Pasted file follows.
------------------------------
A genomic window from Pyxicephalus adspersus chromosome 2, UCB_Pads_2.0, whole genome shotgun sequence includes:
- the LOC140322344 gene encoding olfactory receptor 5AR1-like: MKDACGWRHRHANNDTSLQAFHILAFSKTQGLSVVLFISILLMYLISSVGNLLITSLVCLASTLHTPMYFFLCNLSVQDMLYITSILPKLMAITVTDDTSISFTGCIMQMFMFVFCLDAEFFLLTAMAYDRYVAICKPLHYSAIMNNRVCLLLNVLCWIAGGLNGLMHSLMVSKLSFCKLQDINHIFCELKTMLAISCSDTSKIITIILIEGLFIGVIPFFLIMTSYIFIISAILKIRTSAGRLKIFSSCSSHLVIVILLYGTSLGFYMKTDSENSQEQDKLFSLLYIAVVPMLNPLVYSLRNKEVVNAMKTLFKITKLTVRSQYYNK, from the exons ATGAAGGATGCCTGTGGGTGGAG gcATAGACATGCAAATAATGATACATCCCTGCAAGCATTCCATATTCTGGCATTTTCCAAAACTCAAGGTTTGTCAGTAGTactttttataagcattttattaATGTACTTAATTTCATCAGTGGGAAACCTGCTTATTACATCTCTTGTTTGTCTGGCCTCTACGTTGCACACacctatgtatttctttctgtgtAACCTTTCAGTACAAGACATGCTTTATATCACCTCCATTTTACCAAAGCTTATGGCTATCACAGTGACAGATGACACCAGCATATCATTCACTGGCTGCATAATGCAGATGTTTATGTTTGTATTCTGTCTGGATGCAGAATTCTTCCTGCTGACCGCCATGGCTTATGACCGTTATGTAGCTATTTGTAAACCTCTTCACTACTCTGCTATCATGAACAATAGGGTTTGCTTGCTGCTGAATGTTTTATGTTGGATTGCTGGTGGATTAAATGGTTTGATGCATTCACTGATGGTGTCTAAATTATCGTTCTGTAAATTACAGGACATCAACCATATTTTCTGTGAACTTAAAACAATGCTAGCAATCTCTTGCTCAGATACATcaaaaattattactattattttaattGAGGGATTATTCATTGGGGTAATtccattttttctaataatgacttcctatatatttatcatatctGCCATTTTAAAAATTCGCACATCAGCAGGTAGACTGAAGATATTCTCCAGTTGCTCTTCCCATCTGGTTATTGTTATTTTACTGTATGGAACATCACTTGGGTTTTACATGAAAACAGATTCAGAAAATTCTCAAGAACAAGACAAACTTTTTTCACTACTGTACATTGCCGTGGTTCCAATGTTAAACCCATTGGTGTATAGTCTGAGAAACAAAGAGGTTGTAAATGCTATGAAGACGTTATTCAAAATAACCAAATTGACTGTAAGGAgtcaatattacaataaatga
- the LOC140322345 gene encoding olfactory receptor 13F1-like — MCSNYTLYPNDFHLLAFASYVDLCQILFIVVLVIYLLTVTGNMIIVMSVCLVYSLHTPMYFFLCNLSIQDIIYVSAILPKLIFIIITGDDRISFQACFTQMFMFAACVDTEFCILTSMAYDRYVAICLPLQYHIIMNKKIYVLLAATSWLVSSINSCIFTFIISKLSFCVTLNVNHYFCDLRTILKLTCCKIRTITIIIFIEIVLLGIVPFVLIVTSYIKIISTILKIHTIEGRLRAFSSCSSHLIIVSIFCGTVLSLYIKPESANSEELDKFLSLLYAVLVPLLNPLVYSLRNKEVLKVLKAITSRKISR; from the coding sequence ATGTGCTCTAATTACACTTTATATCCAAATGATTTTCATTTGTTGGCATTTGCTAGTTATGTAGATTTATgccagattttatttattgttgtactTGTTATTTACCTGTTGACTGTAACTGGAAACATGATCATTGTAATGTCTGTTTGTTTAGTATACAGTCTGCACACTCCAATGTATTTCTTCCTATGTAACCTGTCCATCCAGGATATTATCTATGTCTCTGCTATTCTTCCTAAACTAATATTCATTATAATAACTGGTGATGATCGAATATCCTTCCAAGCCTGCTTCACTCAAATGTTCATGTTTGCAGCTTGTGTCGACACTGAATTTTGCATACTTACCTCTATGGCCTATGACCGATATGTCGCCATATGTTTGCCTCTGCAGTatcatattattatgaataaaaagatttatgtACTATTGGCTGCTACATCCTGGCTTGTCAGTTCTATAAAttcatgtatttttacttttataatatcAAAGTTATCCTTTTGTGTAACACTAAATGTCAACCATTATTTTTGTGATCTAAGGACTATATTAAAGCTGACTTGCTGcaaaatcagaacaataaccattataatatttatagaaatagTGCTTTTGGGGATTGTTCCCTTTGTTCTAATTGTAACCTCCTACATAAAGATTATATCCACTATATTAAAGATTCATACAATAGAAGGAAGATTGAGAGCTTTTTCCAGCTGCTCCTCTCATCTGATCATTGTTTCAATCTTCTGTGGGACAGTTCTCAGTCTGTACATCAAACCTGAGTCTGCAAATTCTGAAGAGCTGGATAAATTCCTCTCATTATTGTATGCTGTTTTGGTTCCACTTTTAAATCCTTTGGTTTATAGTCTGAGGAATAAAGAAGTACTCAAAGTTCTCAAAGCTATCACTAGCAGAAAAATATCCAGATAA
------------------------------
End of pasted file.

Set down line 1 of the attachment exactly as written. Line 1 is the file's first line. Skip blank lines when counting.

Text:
A genomic window from Pyxicephalus adspersus chromosome 2, UCB_Pads_2.0, whole genome shotgun sequence includes: